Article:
of history aside, the main thing preventing
    a merge right now is that the XEmacs folks
    don't have legal papers for all their contributions. The FSF requires these for code
    it releases; hence, no merge into FSF Emacs, at
    least not in such a way that the FSF will serve
    the result from their servers.

    The statements about the current maintainability
    of XEmacs vs FSF Emacs are also suspect. I don't
    think FSF Emacs is so complex as to require a
    "genius level" maintainer -- and, as far as I know, Stallman is not in fact its primary
    maintainer right now, although he is involved.
    (The fact that multiple people are involved in
    FSF Emacs's maintenance is a testament to its
    maintainability... as is its 20 year age!)

    Also, with regards to GCC->EGCS->GCC, I don't
    believe Stallman ever did anything to delay the
    arrival of Pentium optimizations. Rather, the
    GCC maintainer (who was not Stallman) did not fold
    in patches he received for these optimizations
    Out of impatience, the EGCS team forked and made their own version of GCC. Eventually the FSF (i.e., Stallman) decided to make EGCS the official
    FSF "GCC". Far from being a resister who tried
    to keep the optimizations out of GCC, Stallman
    was responsible for a major step in the
    EGCS->GCC transition.

    Well-written article, just don't want to see
    Stallman get blamed for stuff he's not responsible
    for.

    -Karl
  • by Anonymous Coward

    X itself has thrived because the API has been standard from day 1. Writing software that directly uses Xlib is portable and low-maintenance. I doubt anybody would even dream of introducing a new windowing system for UNIX.

    So why do people continually insist on making new window managers? Because the original "standard" window manager (twm) sucked, and it never got updated. So every programmer with an itch for some hot new feature took twm and used it as a basis for a new window manager. This has led to some great ideas, but it hasn't made Joe end-user's life any easier.

    As for CDE and the other supposedly common desktop environments, they all came about too late, and they weren't all that advanced when they were introduced.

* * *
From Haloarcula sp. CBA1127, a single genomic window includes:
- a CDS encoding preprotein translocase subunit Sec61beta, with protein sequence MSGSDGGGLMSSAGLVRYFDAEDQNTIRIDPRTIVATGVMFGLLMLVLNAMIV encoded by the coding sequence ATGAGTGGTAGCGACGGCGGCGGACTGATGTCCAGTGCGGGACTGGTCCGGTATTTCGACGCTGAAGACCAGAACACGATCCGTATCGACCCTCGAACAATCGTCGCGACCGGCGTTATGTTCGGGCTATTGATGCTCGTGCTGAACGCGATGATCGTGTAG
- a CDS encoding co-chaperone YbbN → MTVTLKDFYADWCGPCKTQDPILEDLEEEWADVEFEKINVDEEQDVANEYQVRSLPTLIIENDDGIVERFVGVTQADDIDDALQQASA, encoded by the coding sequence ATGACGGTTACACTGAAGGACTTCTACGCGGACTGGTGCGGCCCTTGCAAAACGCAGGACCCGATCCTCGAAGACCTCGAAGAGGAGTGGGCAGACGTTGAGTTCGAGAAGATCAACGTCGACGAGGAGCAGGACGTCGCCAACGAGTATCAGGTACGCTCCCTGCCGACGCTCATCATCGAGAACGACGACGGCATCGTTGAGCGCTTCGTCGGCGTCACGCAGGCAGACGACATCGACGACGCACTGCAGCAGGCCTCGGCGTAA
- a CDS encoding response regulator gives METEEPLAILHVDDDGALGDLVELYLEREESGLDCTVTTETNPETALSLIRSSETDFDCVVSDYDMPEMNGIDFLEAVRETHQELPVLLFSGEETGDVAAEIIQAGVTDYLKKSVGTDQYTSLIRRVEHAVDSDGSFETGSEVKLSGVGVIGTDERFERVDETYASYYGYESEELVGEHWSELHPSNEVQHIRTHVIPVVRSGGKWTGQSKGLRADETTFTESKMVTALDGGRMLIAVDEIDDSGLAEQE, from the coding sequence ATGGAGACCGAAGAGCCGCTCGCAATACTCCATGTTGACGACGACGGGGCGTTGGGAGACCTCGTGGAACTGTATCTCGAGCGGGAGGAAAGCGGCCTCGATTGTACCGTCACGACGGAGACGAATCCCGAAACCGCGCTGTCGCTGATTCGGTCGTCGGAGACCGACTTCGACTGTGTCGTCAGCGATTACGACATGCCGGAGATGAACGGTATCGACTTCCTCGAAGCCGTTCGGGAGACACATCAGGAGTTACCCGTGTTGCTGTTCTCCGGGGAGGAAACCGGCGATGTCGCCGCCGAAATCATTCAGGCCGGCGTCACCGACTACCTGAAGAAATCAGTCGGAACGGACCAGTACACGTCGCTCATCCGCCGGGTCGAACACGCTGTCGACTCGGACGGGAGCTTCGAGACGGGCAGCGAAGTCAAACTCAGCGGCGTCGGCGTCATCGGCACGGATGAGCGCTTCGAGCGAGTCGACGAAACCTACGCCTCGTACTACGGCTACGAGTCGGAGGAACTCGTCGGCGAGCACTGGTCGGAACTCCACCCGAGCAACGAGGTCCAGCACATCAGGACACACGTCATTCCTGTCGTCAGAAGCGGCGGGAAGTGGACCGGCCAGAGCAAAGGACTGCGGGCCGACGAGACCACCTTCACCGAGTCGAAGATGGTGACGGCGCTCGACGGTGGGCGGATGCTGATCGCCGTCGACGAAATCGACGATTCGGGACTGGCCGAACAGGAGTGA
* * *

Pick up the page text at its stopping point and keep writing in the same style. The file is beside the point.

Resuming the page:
Why do people insist that they need to be able to choose different window managers, when all they really want is to be able to customize it to look and act like whatever they are really used to using? This sort of immaturity gives fuel to the Open Source detractors. Hopefully, one of the new themed window managers will settle down all the competition.
  • by Gleef ( 86 ) on Thursday November 18, 1999 @11:26AM (#1521382) Homepage
    ska wrote:

    I find the comments on the BSDish license promoting (a) fork interesting but underdeveloped.

    The article doesn't say the BSD license is more prone to forking than the GPL, but it does comment on the fork from 386BSD to FreeBSD/OpenBSD/NetBSD/BSDi. It says that fork is stable because of the different focuses of the different forks. GPL programs are just as likely or unlikely to have forks which persist due to such differences in focus.

    Note BSDi in the above list, however. It points out one reason to fork that BSD permits but the GPL doesn't, license change. If someone wants to fork a project because they want to distribute their modifications with more license restrictions than the original, BSD allows it and GPL doesn't.

    [Disclaimer: I am not saying that either BSD or GPL are better because of this difference, only that this is a notable difference]

    ----
  • Sun OS was the BSD product.

    Solaris is the result of Sun paying a one time licence to AT&T and then making changes/bringing in BSD compatibility.

    (hence all the hate and discontent of some Sun users when Sun OS 4.x was dumped for Solaris)

    You're of course quite right, except that this obligatory ritual conversation goes on to say that Solaris still is based on SunOS in some odd Sun Marketing sort of way, with cut-and-paste excerpts from login screens to prove it.

    All of which was so far from the article's topic that I decided it's better not to go into it.

    -- Rick M.
  • The devfs code has been tracking the kernel for a goodly amount of time now; it is most certainly developed, considerably debugged, and perfection is certainly a matter in the eye of the beholder.

    EGCS compatibility is somewhat different; it represents some examples of cases where Linux was not conforming to the official standards of how C is supposed to work. (Largely regarding treatment of pointer aliasing, I believe...) Linux has arguably been made buggy in doing things that C isn't supposed to support, but which GCC used to.